Since the 1979 revolution, Iran, unlike most of its regional adversaries, has been subject to arms embargoes. During the war with Iraq in the 1980s, Iranian troops and industrial and population centres endured heavy missile attacks by Iraqi forces. This experience gave birth to Iran’s missile programme, with Tehran initially importing weapons from countries such as China, North Korea and Russia as it gradually developed indigenous capabilities.
The evolution of Iran’s missile programme and the country’s growing capabilities highlight the significant role missiles play in its broader defence strategy. In recent years, a number of regional adversaries have adopted strategies to counter this perceived threat.
Israel is believed to have one of the most technologically advanced missile arsenals in the Middle East. At the same time, in collaboration with the United States, Israel has created a multi-layered missile defence apparatus that includes the Patriot, Arrow, Iron Dome and David’s Sling. Similarly, Saudi Arabia and the UAE have made deals to acquire the Terminal High Altitude Area Defence system, regarded as the US crown jewel in missile defence systems.
During negotiations that led to the signing of the nuclear deal in 2015, Tehran successfully resisted restrictions on its missile capabilities. The notion that the heavy sanctions imposed on Iran as part of the Trump administration’s “maximum pressure” policy have weakened Iran, and should force it to make concessions, is misleading.
It’s true that the sanctions have dealt a heavy blow to the Iranian economy, particularly the oil sector - but the Islamic Republic has survived. Since late last year, Iranian oil exports have been on the rise, and the economy is projected to grow in 2021. And while Iran has been hit hard by the Covid-19 pandemic, it rolled out its mass vaccination campaign this month.
Despite the ongoing economic challenges, the Iranian government seems to face little, if any, widespread organised opposition, with the last large-scale demonstrations taking place in late 2019. Of course, this does not mean everything is fine in Iran; the country faces many problems, but the maximum pressure policy did not force it to capitulate.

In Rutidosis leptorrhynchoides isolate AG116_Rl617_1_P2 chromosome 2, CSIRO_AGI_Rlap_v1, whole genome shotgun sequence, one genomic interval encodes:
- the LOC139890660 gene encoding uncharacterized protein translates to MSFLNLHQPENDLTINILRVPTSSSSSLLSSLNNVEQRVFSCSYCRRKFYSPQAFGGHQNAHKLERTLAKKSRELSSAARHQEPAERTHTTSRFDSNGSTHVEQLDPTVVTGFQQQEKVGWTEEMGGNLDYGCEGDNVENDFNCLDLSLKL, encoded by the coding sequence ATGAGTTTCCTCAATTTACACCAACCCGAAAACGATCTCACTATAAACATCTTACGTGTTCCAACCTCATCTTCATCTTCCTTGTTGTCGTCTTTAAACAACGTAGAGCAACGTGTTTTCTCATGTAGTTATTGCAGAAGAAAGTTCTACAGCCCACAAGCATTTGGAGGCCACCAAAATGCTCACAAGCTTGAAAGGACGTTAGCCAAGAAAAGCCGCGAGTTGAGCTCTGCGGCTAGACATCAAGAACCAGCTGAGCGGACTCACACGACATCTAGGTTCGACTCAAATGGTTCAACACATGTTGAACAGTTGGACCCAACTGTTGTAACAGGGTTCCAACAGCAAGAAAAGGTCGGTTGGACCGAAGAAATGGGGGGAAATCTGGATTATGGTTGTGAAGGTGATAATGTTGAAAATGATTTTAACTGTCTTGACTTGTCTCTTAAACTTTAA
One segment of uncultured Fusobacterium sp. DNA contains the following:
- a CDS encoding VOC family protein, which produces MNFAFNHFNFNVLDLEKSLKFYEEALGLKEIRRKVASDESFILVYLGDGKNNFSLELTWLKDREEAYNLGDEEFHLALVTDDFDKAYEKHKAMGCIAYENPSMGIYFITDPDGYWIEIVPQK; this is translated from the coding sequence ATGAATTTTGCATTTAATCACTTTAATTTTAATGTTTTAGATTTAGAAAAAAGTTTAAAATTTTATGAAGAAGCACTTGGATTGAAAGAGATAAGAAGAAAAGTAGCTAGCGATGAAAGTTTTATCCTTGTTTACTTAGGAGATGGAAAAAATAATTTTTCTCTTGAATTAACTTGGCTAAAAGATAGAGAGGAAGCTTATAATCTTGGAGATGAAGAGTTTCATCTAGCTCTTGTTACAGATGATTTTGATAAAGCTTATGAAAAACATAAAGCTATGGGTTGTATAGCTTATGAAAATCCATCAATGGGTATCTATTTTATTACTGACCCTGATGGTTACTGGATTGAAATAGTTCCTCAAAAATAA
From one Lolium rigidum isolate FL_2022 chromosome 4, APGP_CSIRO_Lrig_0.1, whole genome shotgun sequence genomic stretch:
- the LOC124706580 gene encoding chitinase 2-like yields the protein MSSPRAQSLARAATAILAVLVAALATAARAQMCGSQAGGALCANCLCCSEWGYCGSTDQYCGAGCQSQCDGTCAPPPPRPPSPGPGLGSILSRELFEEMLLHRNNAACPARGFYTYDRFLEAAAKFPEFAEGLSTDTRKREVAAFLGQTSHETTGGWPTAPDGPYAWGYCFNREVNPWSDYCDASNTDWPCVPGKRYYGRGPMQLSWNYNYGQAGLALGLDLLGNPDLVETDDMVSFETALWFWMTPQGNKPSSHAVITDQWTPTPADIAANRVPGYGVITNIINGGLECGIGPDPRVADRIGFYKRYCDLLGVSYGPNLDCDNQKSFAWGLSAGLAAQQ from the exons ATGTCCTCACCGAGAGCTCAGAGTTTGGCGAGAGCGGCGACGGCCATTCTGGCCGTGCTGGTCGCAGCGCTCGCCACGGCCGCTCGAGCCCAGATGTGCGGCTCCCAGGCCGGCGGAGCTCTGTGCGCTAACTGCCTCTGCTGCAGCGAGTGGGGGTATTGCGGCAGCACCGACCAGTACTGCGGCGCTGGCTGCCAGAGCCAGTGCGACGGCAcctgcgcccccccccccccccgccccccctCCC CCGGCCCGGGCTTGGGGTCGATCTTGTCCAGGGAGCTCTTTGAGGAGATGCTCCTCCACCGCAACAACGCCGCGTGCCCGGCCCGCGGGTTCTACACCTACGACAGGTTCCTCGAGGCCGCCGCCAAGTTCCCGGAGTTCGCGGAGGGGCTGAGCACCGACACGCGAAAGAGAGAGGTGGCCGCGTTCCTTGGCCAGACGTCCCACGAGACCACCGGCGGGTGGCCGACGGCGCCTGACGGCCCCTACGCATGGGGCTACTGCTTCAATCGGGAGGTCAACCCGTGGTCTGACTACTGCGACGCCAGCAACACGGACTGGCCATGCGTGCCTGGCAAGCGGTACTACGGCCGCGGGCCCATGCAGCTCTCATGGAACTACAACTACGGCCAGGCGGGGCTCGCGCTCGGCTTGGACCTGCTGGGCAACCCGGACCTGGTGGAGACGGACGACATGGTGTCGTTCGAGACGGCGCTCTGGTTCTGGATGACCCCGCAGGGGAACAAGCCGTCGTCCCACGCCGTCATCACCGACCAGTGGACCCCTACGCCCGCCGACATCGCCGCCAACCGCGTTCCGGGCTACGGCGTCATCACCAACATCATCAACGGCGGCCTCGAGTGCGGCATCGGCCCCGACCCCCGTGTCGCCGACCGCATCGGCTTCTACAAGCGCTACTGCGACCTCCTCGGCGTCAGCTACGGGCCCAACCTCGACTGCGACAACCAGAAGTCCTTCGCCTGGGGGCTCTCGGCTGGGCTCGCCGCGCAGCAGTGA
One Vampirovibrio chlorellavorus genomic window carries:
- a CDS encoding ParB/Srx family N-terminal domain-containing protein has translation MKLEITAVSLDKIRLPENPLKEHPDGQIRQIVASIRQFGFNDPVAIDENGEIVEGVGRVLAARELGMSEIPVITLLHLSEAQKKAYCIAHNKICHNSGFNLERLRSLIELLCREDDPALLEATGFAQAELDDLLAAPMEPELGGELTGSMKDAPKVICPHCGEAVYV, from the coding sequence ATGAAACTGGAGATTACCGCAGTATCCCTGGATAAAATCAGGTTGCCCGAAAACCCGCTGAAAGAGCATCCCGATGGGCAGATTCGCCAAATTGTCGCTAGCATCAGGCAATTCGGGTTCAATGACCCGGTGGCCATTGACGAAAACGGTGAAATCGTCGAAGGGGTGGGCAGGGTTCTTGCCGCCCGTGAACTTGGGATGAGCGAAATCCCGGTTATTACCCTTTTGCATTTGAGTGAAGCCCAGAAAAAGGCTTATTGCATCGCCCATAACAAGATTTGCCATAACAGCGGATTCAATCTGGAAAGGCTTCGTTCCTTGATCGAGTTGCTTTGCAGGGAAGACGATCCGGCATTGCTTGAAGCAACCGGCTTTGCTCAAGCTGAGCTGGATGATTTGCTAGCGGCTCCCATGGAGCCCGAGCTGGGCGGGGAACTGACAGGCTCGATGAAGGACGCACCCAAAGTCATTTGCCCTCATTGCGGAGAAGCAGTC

The US, European powers and regional allies need to acknowledge Iran’s security concerns. Tehran’s determination to acquire and develop missile capabilities, and its willingness to pay a high price to achieve this, must be examined.
Regional security landscape
The huge disparity in defence expenditures between Iran and its neighbours suggests that the broad regional military balance needs to be negotiated.
Iran’s regional adversaries possess the most advanced American and European weaponry. Its own missile programme cannot be separated from the regional arms race, and can only be adequately addressed within a broader discussion of the regional security landscape.
Last month, Qatar’s foreign minister called on Gulf Arab countries to enter a dialogue with Iran. It is time for regional powers to negotiate a new security architecture, and to acknowledge each other’s legitimate concerns.
The views expressed in this article belong to the author and do not necessarily reflect the editorial policy of Middle East Eye.